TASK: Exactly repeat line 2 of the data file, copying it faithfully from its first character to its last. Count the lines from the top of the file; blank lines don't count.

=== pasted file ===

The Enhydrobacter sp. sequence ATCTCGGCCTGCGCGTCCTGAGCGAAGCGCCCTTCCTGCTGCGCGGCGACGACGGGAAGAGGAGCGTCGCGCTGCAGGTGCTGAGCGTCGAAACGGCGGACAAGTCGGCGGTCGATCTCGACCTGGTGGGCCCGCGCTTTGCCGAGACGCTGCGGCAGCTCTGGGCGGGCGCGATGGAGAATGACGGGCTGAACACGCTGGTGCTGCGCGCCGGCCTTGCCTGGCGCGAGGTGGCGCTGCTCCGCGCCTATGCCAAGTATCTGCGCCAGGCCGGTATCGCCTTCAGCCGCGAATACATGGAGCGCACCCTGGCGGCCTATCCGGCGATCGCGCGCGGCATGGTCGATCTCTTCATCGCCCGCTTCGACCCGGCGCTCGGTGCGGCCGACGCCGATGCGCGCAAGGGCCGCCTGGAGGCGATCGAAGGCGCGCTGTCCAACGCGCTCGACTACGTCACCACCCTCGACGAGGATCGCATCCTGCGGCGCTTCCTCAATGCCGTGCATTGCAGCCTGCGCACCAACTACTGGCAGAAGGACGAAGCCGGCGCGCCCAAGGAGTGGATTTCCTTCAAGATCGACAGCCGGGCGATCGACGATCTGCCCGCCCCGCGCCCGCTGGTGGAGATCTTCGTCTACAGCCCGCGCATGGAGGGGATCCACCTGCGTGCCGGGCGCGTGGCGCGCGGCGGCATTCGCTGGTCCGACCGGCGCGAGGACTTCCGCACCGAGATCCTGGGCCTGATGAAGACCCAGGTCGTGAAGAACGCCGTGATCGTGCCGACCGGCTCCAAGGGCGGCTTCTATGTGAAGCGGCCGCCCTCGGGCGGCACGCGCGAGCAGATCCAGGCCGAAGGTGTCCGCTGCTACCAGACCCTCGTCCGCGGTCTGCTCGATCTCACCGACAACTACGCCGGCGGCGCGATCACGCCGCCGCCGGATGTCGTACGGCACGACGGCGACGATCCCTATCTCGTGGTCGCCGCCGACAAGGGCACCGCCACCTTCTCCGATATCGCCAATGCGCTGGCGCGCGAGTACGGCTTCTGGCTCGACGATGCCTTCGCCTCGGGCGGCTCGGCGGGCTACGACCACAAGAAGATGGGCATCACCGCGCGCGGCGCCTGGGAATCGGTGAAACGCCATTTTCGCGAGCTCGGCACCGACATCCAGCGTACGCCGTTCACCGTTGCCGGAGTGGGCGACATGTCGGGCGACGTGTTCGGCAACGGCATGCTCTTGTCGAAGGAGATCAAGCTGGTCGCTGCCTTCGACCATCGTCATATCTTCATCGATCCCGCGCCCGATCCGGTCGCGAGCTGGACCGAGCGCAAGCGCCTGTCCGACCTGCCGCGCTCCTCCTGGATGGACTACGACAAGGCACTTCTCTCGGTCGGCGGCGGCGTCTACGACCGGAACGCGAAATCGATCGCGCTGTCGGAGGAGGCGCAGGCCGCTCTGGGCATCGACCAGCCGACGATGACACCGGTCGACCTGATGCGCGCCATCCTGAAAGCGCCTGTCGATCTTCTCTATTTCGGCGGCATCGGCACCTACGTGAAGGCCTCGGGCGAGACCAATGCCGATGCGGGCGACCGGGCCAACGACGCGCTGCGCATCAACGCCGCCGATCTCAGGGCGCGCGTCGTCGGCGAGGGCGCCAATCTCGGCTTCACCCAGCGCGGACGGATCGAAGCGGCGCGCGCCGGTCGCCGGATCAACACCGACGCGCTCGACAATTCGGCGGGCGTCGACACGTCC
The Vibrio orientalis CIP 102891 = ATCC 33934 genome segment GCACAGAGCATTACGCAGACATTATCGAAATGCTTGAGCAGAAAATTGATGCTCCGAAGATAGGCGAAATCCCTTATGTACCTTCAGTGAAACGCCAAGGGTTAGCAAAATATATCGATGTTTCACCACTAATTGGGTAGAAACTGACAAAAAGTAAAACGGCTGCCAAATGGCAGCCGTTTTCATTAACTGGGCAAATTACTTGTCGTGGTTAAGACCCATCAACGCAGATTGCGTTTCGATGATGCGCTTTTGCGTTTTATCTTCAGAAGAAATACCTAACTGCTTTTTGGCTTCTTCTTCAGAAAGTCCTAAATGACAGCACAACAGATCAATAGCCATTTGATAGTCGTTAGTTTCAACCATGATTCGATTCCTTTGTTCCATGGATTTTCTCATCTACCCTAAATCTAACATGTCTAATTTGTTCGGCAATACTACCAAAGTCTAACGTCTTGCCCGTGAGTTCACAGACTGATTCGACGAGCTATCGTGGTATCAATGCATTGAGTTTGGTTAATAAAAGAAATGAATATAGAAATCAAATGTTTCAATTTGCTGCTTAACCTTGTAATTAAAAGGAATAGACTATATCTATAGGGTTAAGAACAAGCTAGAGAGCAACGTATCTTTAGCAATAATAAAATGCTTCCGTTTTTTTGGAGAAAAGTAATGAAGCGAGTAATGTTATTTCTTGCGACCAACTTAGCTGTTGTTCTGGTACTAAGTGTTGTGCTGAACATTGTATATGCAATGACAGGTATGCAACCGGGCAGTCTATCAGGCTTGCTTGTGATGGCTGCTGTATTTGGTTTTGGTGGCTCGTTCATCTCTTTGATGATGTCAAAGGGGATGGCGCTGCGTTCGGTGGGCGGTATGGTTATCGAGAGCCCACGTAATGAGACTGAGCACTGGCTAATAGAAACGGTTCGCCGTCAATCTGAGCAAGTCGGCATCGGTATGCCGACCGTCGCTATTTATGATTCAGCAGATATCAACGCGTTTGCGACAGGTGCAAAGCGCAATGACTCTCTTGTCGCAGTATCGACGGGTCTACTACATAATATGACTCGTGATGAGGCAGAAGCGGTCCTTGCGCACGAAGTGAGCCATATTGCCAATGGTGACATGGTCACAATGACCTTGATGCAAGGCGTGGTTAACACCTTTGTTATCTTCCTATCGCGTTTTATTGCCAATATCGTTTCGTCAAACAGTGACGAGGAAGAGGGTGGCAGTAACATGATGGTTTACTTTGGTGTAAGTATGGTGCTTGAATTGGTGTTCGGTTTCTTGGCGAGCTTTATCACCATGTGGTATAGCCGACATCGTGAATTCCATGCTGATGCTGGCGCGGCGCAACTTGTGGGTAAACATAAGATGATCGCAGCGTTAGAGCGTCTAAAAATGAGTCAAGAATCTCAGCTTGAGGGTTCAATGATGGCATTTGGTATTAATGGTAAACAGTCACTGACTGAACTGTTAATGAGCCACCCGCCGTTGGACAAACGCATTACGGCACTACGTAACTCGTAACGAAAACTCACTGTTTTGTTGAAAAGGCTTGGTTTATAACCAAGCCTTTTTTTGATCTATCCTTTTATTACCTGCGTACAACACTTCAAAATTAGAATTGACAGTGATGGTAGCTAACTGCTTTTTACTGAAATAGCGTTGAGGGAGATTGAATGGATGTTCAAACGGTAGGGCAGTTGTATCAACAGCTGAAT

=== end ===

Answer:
The Vibrio orientalis CIP 102891 = ATCC 33934 genome segment GCACAGAGCATTACGCAGACATTATCGAAATGCTTGAGCAGAAAATTGATGCTCCGAAGATAGGCGAAATCCCTTATGTACCTTCAGTGAAACGCCAAGGGTTAGCAAAATATATCGATGTTTCACCACTAATTGGGTAGAAACTGACAAAAAGTAAAACGGCTGCCAAATGGCAGCCGTTTTCATTAACTGGGCAAATTACTTGTCGTGGTTAAGACCCATCAACGCAGATTGCGTTTCGATGATGCGCTTTTGCGTTTTATCTTCAGAAGAAATACCTAACTGCTTTTTGGCTTCTTCTTCAGAAAGTCCTAAATGACAGCACAACAGATCAATAGCCATTTGATAGTCGTTAGTTTCAACCATGATTCGATTCCTTTGTTCCATGGATTTTCTCATCTACCCTAAATCTAACATGTCTAATTTGTTCGGCAATACTACCAAAGTCTAACGTCTTGCCCGTGAGTTCACAGACTGATTCGACGAGCTATCGTGGTATCAATGCATTGAGTTTGGTTAATAAAAGAAATGAATATAGAAATCAAATGTTTCAATTTGCTGCTTAACCTTGTAATTAAAAGGAATAGACTATATCTATAGGGTTAAGAACAAGCTAGAGAGCAACGTATCTTTAGCAATAATAAAATGCTTCCGTTTTTTTGGAGAAAAGTAATGAAGCGAGTAATGTTATTTCTTGCGACCAACTTAGCTGTTGTTCTGGTACTAAGTGTTGTGCTGAACATTGTATATGCAATGACAGGTATGCAACCGGGCAGTCTATCAGGCTTGCTTGTGATGGCTGCTGTATTTGGTTTTGGTGGCTCGTTCATCTCTTTGATGATGTCAAAGGGGATGGCGCTGCGTTCGGTGGGCGGTATGGTTATCGAGAGCCCACGTAATGAGACTGAGCACTGGCTAATAGAAACGGTTCGCCGTCAATCTGAGCAAGTCGGCATCGGTATGCCGACCGTCGCTATTTATGATTCAGCAGATATCAACGCGTTTGCGACAGGTGCAAAGCGCAATGACTCTCTTGTCGCAGTATCGACGGGTCTACTACATAATATGACTCGTGATGAGGCAGAAGCGGTCCTTGCGCACGAAGTGAGCCATATTGCCAATGGTGACATGGTCACAATGACCTTGATGCAAGGCGTGGTTAACACCTTTGTTATCTTCCTATCGCGTTTTATTGCCAATATCGTTTCGTCAAACAGTGACGAGGAAGAGGGTGGCAGTAACATGATGGTTTACTTTGGTGTAAGTATGGTGCTTGAATTGGTGTTCGGTTTCTTGGCGAGCTTTATCACCATGTGGTATAGCCGACATCGTGAATTCCATGCTGATGCTGGCGCGGCGCAACTTGTGGGTAAACATAAGATGATCGCAGCGTTAGAGCGTCTAAAAATGAGTCAAGAATCTCAGCTTGAGGGTTCAATGATGGCATTTGGTATTAATGGTAAACAGTCACTGACTGAACTGTTAATGAGCCACCCGCCGTTGGACAAACGCATTACGGCACTACGTAACTCGTAACGAAAACTCACTGTTTTGTTGAAAAGGCTTGGTTTATAACCAAGCCTTTTTTTGATCTATCCTTTTATTACCTGCGTACAACACTTCAAAATTAGAATTGACAGTGATGGTAGCTAACTGCTTTTTACTGAAATAGCGTTGAGGGAGATTGAATGGATGTTCAAACGGTAGGGCAGTTGTATCAACAGCTGAAT